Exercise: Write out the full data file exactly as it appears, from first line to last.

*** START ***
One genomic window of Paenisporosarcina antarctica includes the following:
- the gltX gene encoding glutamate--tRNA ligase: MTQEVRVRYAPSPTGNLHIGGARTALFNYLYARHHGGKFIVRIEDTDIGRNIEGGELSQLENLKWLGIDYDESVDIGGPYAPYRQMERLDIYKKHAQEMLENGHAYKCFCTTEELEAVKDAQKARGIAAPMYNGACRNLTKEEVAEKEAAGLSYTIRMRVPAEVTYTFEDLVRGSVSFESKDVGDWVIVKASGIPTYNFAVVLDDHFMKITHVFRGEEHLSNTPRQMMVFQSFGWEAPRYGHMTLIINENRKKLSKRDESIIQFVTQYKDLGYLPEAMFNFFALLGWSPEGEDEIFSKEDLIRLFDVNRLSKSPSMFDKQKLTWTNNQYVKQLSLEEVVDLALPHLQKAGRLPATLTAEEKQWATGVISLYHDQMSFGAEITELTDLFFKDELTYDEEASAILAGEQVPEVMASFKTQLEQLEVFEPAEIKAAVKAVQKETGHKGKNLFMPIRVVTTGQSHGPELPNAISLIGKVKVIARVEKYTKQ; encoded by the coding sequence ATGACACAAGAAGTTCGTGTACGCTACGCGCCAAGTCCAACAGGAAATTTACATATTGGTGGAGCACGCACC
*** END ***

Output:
One genomic window of Paenisporosarcina antarctica includes the following:
- the gltX gene encoding glutamate--tRNA ligase: MTQEVRVRYAPSPTGNLHIGGARTALFNYLYARHHGGKFIVRIEDTDIGRNIEGGELSQLENLKWLGIDYDESVDIGGPYAPYRQMERLDIYKKHAQEMLENGHAYKCFCTTEELEAVKDAQKARGIAAPMYNGACRNLTKEEVAEKEAAGLSYTIRMRVPAEVTYTFEDLVRGSVSFESKDVGDWVIVKASGIPTYNFAVVLDDHFMKITHVFRGEEHLSNTPRQMMVFQSFGWEAPRYGHMTLIINENRKKLSKRDESIIQFVTQYKDLGYLPEAMFNFFALLGWSPEGEDEIFSKEDLIRLFDVNRLSKSPSMFDKQKLTWTNNQYVKQLSLEEVVDLALPHLQKAGRLPATLTAEEKQWATGVISLYHDQMSFGAEITELTDLFFKDELTYDEEASAILAGEQVPEVMASFKTQLEQLEVFEPAEIKAAVKAVQKETGHKGKNLFMPIRVVTTGQSHGPELPNAISLIGKVKVIARVEKYTKQ; encoded by the coding sequence ATGACACAAGAAGTTCGTGTACGCTACGCGCCAAGTCCAACAGGAAATTTACATATTGGTGGAGCACGCACC